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BFN Advance Book Review: Faith & Finances – In God We Trust

May 19, 2010 · Filed Under Book Reviews · 1 Comment 

If you noticed my “Currently Reading” widget recently, you might have seen a book there you maybe hadn’t heard of previously.  I recently received a review copy of Faith & Finances In God We Trust and have started reading it.  Though I haven’t finished it yet, I’d like to share a preview of the book with you.

A Journey To Financial Dependence

Wait a minute, you say, don’t you mean financial independence?  So much of what is done in the personal finance world is geared toward taking a person to that big goal of “financial independence.”  But no, you read that correctly, this is a book about financial dependence.  It makes perfect sense, actually, if you stop to think about it.  In a world of such uncertainty amidst wild stock market swings, failing banks, and unscrupulous CEOs, why strive to rely on yourself when you can achieve dependence on the one truly solid foundation – God Himself?

This small book has a interesting layout.  It is mostly a devotional book.  Various authors have contributed short writings (1-2 pages) that are to be read as independent devotions.  Interwoven among the entries, though, is a fictionalized and modernized retelling of the “Rich Young Ruler” story from the Luke 18 of the Bible.  The devotions are actually presented as journal entries that the main character in  the story is reading.  Thus you read a few short chapters of the story and then there are a number of journal entries before the next few chapters.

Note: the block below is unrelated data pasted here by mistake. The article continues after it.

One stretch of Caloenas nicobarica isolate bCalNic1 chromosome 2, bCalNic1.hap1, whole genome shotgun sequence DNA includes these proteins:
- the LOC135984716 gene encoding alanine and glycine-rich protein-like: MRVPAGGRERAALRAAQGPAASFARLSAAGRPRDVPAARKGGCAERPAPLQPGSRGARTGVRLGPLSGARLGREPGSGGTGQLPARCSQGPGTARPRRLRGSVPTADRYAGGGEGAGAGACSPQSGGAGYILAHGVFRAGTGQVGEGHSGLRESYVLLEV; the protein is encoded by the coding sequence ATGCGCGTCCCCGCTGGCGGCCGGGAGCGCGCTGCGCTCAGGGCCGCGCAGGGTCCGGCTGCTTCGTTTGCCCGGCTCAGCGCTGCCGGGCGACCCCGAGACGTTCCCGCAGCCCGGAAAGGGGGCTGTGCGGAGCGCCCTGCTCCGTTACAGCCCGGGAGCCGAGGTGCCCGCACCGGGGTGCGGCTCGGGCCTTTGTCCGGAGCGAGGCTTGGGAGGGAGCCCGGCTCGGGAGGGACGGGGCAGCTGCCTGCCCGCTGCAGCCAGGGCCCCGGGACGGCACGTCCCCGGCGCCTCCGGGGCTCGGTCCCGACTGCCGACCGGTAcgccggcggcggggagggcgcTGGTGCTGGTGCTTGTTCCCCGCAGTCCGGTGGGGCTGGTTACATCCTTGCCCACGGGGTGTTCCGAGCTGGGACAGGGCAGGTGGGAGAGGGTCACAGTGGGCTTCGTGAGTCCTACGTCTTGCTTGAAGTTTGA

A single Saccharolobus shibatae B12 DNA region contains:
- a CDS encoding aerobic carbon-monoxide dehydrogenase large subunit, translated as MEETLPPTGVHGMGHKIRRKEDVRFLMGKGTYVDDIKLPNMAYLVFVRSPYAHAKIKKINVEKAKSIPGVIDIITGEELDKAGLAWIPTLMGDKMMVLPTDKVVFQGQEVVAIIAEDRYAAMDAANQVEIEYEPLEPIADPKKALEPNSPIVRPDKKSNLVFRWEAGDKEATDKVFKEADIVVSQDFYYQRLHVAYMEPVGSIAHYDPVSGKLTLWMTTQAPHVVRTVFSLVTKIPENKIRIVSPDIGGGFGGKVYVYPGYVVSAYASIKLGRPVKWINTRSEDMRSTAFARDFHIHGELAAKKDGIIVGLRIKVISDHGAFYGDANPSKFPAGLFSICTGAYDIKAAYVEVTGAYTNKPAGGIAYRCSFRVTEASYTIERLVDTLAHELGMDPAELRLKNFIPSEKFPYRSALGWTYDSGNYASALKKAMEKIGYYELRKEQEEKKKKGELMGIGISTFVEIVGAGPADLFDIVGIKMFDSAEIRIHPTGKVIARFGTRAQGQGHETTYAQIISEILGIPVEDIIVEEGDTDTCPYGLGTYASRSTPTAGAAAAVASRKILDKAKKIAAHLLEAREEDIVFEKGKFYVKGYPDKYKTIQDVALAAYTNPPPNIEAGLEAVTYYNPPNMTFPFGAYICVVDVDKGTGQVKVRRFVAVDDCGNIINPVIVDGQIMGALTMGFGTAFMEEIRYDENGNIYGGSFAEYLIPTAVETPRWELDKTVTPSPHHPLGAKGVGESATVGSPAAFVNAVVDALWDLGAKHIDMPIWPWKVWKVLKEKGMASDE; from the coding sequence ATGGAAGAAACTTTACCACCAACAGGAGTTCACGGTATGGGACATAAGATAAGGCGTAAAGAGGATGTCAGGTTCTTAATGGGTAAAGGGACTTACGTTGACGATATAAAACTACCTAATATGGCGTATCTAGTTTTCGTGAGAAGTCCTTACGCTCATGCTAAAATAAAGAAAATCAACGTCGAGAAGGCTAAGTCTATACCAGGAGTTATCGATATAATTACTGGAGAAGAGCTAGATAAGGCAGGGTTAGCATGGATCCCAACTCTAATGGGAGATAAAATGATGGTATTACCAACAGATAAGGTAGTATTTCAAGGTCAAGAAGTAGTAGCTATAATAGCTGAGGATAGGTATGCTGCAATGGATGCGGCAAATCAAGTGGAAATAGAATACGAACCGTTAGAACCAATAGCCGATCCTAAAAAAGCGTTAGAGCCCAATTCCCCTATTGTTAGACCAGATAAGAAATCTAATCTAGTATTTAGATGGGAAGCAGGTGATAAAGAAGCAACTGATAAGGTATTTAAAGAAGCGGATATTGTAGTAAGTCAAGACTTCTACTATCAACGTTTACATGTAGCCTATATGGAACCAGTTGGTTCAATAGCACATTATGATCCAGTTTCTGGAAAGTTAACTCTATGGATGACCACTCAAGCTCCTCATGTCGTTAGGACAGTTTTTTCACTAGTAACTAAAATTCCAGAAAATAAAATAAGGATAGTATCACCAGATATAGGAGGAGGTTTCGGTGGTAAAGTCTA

I like the format actually; it works for me.  I haven’t finished reading the book but I do find myself interested in its conclusion.  The main meat of the book, the devotions, are written first person by each author and include some real world stories that I find inspirational.  The main focus, of course, is dependence on God so there are a number of anecdotes about how God provided for needs in just the right amount at just the right time – I love reading those accounts!

Building Blocks of Faith

Each devotional includes a short prayer and a blurb titled Building Blocks of Faith.  I’ve found a few of those to be quite compelling as well.  The most interesting to me is “Our lack of money is just as much an answer from God as His abundance.”  Another thought-provoking one is “It’s not a matter of how much you posses, but how much your possessions matter to you.”  I found those to be two good thoughts to ponder.

To summarize, here is some information from the book’s website that I found very interesting:

The story of the rich young ruler was the perfect example of how God asks us to allow Him control over all we have. Faith and FINANCES: In God We Trust – A Journey of Financial Dependence isn’t your typical wealth-management book. It’s NOT how to build your 401K. Rather it was meant to be an example of trust—of knowing how to trust God with for and with your daily provision. God seemed to saying, “If you won’t trust me with your finances how will you ever trust me with your life?”

This was the seed for Faith and FINANCES: In God We Trust. The book is designed to allow churches to minister to congregations and encourage them to make God their financial advisor.
God instructed us, not to worry and yet when times are tight, we recoil, retreat and hide our wealth from God and each other. Financial dependence on God releases us from the burden of worry.

Little faith is hoping that God will do what He says.
Big faith is believing that God will do what He says.